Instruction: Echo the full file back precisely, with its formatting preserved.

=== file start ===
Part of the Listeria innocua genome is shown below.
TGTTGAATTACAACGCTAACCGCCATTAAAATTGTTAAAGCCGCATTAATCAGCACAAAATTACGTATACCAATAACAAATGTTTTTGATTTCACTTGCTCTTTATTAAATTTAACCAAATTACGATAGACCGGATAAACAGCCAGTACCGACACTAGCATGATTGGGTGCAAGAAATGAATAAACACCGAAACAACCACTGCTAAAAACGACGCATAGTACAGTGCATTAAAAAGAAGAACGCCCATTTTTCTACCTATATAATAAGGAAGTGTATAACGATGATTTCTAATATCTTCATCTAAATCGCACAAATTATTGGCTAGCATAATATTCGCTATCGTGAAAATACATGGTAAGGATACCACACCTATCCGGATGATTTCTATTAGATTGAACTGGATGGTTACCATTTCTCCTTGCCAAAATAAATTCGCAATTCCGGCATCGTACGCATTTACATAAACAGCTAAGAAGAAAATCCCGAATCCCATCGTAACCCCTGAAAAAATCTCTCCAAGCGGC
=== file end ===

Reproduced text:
Part of the Listeria innocua genome is shown below.
TGTTGAATTACAACGCTAACCGCCATTAAAATTGTTAAAGCCGCATTAATCAGCACAAAATTACGTATACCAATAACAAATGTTTTTGATTTCACTTGCTCTTTATTAAATTTAACCAAATTACGATAGACCGGATAAACAGCCAGTACCGACACTAGCATGATTGGGTGCAAGAAATGAATAAACACCGAAACAACCACTGCTAAAAACGACGCATAGTACAGTGCATTAAAAAGAAGAACGCCCATTTTTCTACCTATATAATAAGGAAGTGTATAACGATGATTTCTAATATCTTCATCTAAATCGCACAAATTATTGGCTAGCATAATATTCGCTATCGTGAAAATACATGGTAAGGATACCACACCTATCCGGATGATTTCTATTAGATTGAACTGGATGGTTACCATTTCTCCTTGCCAAAATAAATTCGCAATTCCGGCATCGTACGCATTTACATAAACAGCTAAGAAGAAAATCCCGAATCCCATCGTAACCCCTGAAAAAATCTCTCCAAGCGGC